The idea of inexpensive paper-based diagnostics isn’t new. But so far, these tests have relied on traditional chemistry like pregnancy tests do. Collins says his work now extends the idea to precisely engineered genetic reactions.
Each paper detection strip would cost only between 4 and 65 cents, and could be designed and produced in a day or so.
Collins showed the system could detect the Ebola virus, whose genetic code consists of RNA. When his team added bits of Ebola RNA to paper test strips, the genetic material completed a “circuit” allowing production of a protein which stained the paper, causing it to turn dark purple in about an hour.
Journal Cell - Paper-Based Synthetic Gene Networks
Using standard equipment at his lab bench and commercially–available, cell–free systems, Pardee designed and built a wide range of paper–based diagnostics and biosensors. He also used commonly–used fluorescent and color–changing proteins to provide visible indication that the mechanisms were working. Once built, the paper–based tools can be freeze dried for safe room–temperature storage and shipping, maintaining their effectiveness for up to one year. To be activated, the freeze–dried paper need simply be rehydrated with water.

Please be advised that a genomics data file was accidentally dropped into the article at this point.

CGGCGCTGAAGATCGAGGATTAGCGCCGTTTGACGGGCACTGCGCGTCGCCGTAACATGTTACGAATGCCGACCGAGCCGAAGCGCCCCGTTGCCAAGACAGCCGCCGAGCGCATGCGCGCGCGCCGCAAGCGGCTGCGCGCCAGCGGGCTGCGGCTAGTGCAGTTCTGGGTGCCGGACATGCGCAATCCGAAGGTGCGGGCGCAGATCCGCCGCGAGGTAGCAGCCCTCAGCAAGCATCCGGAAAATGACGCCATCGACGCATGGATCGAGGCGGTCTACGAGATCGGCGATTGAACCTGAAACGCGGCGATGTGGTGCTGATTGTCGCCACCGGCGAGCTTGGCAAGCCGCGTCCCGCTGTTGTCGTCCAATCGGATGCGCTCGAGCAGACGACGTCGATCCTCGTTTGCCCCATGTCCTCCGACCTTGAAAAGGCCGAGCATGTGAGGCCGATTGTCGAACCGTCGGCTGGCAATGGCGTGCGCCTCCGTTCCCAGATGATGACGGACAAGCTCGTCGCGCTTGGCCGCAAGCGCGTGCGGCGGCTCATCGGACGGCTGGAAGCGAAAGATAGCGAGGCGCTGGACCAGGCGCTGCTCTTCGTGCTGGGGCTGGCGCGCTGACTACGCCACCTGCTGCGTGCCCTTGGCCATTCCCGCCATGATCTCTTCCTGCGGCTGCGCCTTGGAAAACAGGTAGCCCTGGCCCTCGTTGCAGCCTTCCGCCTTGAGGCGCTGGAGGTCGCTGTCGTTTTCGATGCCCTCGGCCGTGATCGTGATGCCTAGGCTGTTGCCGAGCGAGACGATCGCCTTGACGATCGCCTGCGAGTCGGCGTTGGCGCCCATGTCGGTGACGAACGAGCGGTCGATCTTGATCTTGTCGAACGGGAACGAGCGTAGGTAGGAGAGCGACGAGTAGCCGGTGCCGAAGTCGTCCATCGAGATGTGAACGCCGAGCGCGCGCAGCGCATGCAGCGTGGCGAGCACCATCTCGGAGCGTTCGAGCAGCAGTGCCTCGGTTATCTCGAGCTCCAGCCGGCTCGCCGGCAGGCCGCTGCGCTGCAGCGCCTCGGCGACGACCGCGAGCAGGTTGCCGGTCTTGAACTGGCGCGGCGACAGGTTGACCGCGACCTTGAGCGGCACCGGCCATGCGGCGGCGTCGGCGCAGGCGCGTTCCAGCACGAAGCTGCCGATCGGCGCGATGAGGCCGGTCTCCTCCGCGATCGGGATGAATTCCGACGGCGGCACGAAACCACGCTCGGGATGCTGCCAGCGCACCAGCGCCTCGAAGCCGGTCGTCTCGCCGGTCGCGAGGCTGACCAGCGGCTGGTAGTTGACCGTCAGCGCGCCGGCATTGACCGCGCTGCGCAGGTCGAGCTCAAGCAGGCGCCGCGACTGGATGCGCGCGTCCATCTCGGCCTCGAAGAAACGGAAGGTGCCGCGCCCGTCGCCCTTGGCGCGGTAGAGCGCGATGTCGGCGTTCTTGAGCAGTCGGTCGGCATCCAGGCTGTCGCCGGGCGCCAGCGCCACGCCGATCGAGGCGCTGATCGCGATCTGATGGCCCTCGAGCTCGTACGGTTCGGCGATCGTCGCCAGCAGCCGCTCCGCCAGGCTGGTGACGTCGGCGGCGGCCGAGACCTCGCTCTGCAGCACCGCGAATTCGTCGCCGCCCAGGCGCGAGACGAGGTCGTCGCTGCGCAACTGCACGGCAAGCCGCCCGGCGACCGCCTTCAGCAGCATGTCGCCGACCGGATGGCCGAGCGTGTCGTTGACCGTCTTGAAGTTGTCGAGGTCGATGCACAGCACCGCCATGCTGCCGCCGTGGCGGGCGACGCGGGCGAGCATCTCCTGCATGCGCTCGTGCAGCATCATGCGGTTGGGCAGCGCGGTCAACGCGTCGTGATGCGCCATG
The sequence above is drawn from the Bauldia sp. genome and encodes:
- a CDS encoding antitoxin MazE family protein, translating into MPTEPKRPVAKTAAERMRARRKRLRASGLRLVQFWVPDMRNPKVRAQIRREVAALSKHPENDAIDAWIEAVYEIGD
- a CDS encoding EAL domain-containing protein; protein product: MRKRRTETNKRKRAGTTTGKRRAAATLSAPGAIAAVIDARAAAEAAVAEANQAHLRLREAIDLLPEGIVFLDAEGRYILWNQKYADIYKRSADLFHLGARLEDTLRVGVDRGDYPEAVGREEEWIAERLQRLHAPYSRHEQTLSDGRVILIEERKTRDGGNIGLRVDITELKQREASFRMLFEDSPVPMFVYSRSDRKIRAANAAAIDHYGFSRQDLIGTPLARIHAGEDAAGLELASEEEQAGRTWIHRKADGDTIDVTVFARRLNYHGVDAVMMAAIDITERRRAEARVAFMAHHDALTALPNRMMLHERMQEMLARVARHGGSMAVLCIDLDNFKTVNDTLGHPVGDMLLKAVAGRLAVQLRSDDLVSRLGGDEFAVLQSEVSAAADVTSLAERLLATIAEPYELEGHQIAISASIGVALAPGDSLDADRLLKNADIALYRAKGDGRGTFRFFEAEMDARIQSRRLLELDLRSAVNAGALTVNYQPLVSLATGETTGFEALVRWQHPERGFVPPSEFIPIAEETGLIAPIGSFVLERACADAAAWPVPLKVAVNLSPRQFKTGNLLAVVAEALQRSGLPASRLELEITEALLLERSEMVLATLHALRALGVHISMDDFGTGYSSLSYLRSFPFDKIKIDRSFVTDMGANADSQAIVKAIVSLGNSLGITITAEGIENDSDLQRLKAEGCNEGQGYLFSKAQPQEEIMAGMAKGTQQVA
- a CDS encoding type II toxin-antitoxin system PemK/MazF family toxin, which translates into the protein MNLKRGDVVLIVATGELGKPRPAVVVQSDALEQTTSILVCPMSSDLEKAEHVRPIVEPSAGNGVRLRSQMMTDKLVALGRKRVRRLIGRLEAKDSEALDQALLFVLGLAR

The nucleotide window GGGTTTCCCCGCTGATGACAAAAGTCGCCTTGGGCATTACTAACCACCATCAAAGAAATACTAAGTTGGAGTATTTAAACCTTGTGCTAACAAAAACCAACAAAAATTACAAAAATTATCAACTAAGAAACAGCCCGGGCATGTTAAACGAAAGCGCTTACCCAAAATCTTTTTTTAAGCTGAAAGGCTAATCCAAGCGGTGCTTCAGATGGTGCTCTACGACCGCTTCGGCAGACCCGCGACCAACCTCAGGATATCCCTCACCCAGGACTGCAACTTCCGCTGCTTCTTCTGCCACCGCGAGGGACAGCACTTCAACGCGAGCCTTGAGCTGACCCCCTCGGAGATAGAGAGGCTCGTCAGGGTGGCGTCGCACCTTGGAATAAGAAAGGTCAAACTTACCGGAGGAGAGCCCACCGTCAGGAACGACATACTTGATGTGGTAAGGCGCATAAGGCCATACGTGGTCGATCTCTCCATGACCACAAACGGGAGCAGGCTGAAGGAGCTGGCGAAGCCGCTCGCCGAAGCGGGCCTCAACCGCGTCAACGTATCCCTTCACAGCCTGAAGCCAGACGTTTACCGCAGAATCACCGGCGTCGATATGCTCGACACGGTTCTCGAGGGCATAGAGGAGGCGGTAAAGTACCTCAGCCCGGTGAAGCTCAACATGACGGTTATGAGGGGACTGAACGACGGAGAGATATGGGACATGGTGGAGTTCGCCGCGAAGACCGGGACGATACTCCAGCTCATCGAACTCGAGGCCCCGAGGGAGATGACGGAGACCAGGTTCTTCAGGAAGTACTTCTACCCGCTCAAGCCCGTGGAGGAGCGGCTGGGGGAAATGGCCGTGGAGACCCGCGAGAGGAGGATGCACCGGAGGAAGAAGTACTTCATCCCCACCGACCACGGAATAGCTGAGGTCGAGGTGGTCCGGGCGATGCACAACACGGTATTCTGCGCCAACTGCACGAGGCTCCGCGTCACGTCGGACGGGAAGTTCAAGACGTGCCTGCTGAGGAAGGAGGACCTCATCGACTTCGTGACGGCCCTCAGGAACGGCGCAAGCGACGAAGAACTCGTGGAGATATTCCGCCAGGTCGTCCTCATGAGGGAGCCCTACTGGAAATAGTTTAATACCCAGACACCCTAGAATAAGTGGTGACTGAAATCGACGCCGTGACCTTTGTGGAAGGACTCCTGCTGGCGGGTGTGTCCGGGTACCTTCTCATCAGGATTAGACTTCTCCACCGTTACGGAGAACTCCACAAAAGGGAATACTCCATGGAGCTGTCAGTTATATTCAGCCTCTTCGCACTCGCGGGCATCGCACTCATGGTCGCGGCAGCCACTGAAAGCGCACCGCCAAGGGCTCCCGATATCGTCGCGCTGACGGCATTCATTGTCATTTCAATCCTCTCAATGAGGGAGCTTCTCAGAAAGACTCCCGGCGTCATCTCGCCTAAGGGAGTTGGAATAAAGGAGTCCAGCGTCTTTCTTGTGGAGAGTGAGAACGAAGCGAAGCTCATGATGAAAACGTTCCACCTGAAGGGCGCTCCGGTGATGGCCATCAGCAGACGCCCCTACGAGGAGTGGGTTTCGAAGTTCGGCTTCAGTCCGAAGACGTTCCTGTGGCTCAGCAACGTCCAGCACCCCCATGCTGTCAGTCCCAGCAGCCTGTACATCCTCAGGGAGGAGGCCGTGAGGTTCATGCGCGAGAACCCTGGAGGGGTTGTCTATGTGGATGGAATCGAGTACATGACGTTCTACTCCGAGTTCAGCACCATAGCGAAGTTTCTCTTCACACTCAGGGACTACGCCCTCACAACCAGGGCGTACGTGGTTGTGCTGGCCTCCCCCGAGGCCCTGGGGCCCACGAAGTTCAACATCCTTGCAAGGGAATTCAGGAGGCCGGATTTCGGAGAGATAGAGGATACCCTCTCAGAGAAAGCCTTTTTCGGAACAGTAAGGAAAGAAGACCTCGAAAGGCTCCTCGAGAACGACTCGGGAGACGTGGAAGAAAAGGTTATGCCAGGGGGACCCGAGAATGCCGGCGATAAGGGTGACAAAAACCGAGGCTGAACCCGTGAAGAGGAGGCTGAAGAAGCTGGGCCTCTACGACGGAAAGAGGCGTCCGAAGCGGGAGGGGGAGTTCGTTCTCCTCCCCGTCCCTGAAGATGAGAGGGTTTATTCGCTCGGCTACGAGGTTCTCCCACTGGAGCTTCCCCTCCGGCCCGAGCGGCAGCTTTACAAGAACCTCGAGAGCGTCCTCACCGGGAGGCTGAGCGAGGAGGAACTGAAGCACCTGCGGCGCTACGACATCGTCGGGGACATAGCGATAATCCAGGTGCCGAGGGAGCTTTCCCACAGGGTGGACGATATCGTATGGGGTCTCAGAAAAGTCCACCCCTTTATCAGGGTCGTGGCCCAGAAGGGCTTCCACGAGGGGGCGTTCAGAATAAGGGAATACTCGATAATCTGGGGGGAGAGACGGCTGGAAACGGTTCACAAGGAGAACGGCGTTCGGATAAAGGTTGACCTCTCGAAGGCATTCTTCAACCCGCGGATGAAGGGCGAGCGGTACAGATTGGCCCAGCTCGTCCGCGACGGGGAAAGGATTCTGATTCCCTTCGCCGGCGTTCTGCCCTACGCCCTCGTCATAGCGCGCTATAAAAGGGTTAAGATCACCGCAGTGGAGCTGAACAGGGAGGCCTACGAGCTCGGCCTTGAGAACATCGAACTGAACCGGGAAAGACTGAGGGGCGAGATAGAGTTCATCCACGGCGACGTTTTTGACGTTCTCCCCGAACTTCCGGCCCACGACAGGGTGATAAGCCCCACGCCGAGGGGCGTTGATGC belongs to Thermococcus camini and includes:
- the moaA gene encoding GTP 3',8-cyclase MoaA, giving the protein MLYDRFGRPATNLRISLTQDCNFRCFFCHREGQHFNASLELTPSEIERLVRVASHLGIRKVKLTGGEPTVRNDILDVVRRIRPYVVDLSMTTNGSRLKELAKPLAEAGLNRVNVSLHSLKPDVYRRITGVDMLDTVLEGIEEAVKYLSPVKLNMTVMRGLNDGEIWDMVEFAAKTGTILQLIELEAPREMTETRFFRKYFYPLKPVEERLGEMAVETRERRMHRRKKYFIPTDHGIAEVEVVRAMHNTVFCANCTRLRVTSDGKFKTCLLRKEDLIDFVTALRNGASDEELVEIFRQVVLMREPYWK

•A stable, sterile, and abiotic paper-based platform for synthetic biology
•Enables rapid prototyping for cell-based research and gene circuit design
•Extends laboratory capabilities out of the lab and into the field
•Small-molecule and RNA sensors, including strain-specific Ebola virus sensors
Synthetic gene networks have wide-ranging uses in reprogramming and rewiring organisms. To date, there has not been a way to harness the vast potential of these networks beyond the constraints of a laboratory or in vivo environment. Here, we present an in vitro paper-based platform that provides an alternate, versatile venue for synthetic biologists to operate and a much-needed medium for the safe deployment of engineered gene circuits beyond the lab. Commercially available cell-free systems are freeze dried onto paper, enabling the inexpensive, sterile, and abiotic distribution of synthetic-biology-based technologies for the clinic, global health, industry, research, and education. For field use, we create circuits with colorimetric outputs for detection by eye and fabricate a low-cost, electronic optical interface. We demonstrate this technology with small-molecule and RNA actuation of genetic switches, rapid prototyping of complex gene circuits, and programmable in vitro diagnostics, including glucose sensors and strain-specific Ebola virus sensors.
SOURCES- Harvard, Technology Review, Journal Cell, Vimeo